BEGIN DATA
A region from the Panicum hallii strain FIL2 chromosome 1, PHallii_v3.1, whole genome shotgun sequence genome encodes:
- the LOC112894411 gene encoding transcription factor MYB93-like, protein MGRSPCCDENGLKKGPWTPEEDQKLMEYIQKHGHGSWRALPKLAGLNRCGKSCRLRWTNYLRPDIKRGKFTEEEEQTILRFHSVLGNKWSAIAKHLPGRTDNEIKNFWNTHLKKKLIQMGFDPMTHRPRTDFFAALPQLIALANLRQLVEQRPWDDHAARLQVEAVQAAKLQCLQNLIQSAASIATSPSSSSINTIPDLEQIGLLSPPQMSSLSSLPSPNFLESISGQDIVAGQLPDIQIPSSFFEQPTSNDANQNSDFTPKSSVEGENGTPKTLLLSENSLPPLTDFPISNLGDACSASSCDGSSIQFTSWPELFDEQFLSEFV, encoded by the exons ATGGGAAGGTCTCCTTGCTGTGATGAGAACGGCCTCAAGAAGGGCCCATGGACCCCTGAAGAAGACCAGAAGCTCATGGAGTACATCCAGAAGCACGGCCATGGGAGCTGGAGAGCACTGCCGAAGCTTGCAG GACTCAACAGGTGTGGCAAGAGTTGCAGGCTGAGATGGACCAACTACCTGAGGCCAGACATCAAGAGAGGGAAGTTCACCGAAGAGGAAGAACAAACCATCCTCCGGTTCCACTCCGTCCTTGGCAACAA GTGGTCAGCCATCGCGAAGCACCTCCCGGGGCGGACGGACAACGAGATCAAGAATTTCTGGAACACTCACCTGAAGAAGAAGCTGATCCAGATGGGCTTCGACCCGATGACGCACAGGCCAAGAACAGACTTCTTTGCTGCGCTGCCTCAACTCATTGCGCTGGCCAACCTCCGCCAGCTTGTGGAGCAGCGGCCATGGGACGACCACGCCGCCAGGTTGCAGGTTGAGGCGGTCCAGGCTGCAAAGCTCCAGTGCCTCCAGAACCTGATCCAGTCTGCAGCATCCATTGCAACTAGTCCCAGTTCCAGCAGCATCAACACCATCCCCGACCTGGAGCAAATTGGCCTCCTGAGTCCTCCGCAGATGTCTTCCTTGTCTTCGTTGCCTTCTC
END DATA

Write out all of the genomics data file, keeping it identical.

A region from the Panicum hallii strain FIL2 chromosome 1, PHallii_v3.1, whole genome shotgun sequence genome encodes:
- the LOC112894411 gene encoding transcription factor MYB93-like, protein MGRSPCCDENGLKKGPWTPEEDQKLMEYIQKHGHGSWRALPKLAGLNRCGKSCRLRWTNYLRPDIKRGKFTEEEEQTILRFHSVLGNKWSAIAKHLPGRTDNEIKNFWNTHLKKKLIQMGFDPMTHRPRTDFFAALPQLIALANLRQLVEQRPWDDHAARLQVEAVQAAKLQCLQNLIQSAASIATSPSSSSINTIPDLEQIGLLSPPQMSSLSSLPSPNFLESISGQDIVAGQLPDIQIPSSFFEQPTSNDANQNSDFTPKSSVEGENGTPKTLLLSENSLPPLTDFPISNLGDACSASSCDGSSIQFTSWPELFDEQFLSEFV, encoded by the exons ATGGGAAGGTCTCCTTGCTGTGATGAGAACGGCCTCAAGAAGGGCCCATGGACCCCTGAAGAAGACCAGAAGCTCATGGAGTACATCCAGAAGCACGGCCATGGGAGCTGGAGAGCACTGCCGAAGCTTGCAG GACTCAACAGGTGTGGCAAGAGTTGCAGGCTGAGATGGACCAACTACCTGAGGCCAGACATCAAGAGAGGGAAGTTCACCGAAGAGGAAGAACAAACCATCCTCCGGTTCCACTCCGTCCTTGGCAACAA GTGGTCAGCCATCGCGAAGCACCTCCCGGGGCGGACGGACAACGAGATCAAGAATTTCTGGAACACTCACCTGAAGAAGAAGCTGATCCAGATGGGCTTCGACCCGATGACGCACAGGCCAAGAACAGACTTCTTTGCTGCGCTGCCTCAACTCATTGCGCTGGCCAACCTCCGCCAGCTTGTGGAGCAGCGGCCATGGGACGACCACGCCGCCAGGTTGCAGGTTGAGGCGGTCCAGGCTGCAAAGCTCCAGTGCCTCCAGAACCTGATCCAGTCTGCAGCATCCATTGCAACTAGTCCCAGTTCCAGCAGCATCAACACCATCCCCGACCTGGAGCAAATTGGCCTCCTGAGTCCTCCGCAGATGTCTTCCTTGTCTTCGTTGCCTTCTC